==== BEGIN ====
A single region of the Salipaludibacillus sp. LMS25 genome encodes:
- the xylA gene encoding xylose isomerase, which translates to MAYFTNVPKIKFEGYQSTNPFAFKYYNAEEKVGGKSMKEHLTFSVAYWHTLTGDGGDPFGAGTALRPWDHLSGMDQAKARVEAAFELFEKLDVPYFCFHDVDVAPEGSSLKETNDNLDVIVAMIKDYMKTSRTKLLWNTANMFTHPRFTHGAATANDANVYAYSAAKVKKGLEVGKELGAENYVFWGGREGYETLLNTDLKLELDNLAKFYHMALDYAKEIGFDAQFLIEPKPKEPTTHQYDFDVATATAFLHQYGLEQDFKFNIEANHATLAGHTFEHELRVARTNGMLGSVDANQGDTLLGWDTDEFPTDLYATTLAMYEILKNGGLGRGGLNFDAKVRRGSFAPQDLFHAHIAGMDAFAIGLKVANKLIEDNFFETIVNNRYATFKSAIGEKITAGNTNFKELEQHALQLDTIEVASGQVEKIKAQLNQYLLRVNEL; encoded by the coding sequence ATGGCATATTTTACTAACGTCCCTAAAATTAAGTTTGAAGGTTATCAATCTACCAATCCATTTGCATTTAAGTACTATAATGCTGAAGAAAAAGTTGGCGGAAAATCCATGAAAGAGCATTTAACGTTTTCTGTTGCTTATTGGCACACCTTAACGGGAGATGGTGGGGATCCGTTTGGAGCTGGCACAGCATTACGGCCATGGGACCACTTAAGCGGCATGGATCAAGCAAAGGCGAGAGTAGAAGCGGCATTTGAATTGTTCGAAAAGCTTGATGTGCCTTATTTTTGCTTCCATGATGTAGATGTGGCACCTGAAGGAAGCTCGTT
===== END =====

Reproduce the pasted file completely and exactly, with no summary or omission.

A single region of the Salipaludibacillus sp. LMS25 genome encodes:
- the xylA gene encoding xylose isomerase, which translates to MAYFTNVPKIKFEGYQSTNPFAFKYYNAEEKVGGKSMKEHLTFSVAYWHTLTGDGGDPFGAGTALRPWDHLSGMDQAKARVEAAFELFEKLDVPYFCFHDVDVAPEGSSLKETNDNLDVIVAMIKDYMKTSRTKLLWNTANMFTHPRFTHGAATANDANVYAYSAAKVKKGLEVGKELGAENYVFWGGREGYETLLNTDLKLELDNLAKFYHMALDYAKEIGFDAQFLIEPKPKEPTTHQYDFDVATATAFLHQYGLEQDFKFNIEANHATLAGHTFEHELRVARTNGMLGSVDANQGDTLLGWDTDEFPTDLYATTLAMYEILKNGGLGRGGLNFDAKVRRGSFAPQDLFHAHIAGMDAFAIGLKVANKLIEDNFFETIVNNRYATFKSAIGEKITAGNTNFKELEQHALQLDTIEVASGQVEKIKAQLNQYLLRVNEL; encoded by the coding sequence ATGGCATATTTTACTAACGTCCCTAAAATTAAGTTTGAAGGTTATCAATCTACCAATCCATTTGCATTTAAGTACTATAATGCTGAAGAAAAAGTTGGCGGAAAATCCATGAAAGAGCATTTAACGTTTTCTGTTGCTTATTGGCACACCTTAACGGGAGATGGTGGGGATCCGTTTGGAGCTGGCACAGCATTACGGCCATGGGACCACTTAAGCGGCATGGATCAAGCAAAGGCGAGAGTAGAAGCGGCATTTGAATTGTTCGAAAAGCTTGATGTGCCTTATTTTTGCTTCCATGATGTAGATGTGGCACCTGAAGGAAGCTCGTT